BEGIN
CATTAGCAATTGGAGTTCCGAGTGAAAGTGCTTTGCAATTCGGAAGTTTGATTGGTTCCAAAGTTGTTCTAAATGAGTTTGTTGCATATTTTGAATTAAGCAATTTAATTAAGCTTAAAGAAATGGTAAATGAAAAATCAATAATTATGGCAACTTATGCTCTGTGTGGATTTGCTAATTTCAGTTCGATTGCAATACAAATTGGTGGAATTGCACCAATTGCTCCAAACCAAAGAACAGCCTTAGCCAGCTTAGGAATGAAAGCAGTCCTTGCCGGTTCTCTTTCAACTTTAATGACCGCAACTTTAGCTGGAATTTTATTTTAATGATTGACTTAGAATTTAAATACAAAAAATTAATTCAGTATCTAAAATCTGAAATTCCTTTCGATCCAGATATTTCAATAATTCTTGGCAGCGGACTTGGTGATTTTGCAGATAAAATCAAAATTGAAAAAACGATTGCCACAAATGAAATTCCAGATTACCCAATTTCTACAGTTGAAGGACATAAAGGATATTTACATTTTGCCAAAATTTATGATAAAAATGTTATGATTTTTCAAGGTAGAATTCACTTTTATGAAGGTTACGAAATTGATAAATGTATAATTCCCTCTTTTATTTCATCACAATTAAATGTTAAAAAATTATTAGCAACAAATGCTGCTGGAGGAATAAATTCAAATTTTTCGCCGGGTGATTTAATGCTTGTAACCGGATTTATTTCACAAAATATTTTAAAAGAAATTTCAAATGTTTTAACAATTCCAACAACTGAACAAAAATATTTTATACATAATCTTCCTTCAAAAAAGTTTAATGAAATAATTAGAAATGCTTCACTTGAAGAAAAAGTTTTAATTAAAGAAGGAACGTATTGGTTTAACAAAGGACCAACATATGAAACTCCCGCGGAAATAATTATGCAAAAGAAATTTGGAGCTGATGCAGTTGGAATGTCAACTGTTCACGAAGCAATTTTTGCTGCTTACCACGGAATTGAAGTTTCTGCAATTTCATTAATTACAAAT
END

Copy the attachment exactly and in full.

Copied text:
CATTAGCAATTGGAGTTCCGAGTGAAAGTGCTTTGCAATTCGGAAGTTTGATTGGTTCCAAAGTTGTTCTAAATGAGTTTGTTGCATATTTTGAATTAAGCAATTTAATTAAGCTTAAAGAAATGGTAAATGAAAAATCAATAATTATGGCAACTTATGCTCTGTGTGGATTTGCTAATTTCAGTTCGATTGCAATACAAATTGGTGGAATTGCACCAATTGCTCCAAACCAAAGAACAGCCTTAGCCAGCTTAGGAATGAAAGCAGTCCTTGCCGGTTCTCTTTCAACTTTAATGACCGCAACTTTAGCTGGAATTTTATTTTAATGATTGACTTAGAATTTAAATACAAAAAATTAATTCAGTATCTAAAATCTGAAATTCCTTTCGATCCAGATATTTCAATAATTCTTGGCAGCGGACTTGGTGATTTTGCAGATAAAATCAAAATTGAAAAAACGATTGCCACAAATGAAATTCCAGATTACCCAATTTCTACAGTTGAAGGACATAAAGGATATTTACATTTTGCCAAAATTTATGATAAAAATGTTATGATTTTTCAAGGTAGAATTCACTTTTATGAAGGTTACGAAATTGATAAATGTATAATTCCCTCTTTTATTTCATCACAATTAAATGTTAAAAAATTATTAGCAACAAATGCTGCTGGAGGAATAAATTCAAATTTTTCGCCGGGTGATTTAATGCTTGTAACCGGATTTATTTCACAAAATATTTTAAAAGAAATTTCAAATGTTTTAACAATTCCAACAACTGAACAAAAATATTTTATACATAATCTTCCTTCAAAAAAGTTTAATGAAATAATTAGAAATGCTTCACTTGAAGAAAAAGTTTTAATTAAAGAAGGAACGTATTGGTTTAACAAAGGACCAACATATGAAACTCCCGCGGAAATAATTATGCAAAAGAAATTTGGAGCTGATGCAGTTGGAATGTCAACTGTTCACGAAGCAATTTTTGCTGCTTACCACGGAATTGAAGTTTCTGCAATTTCATTAATTACAAAT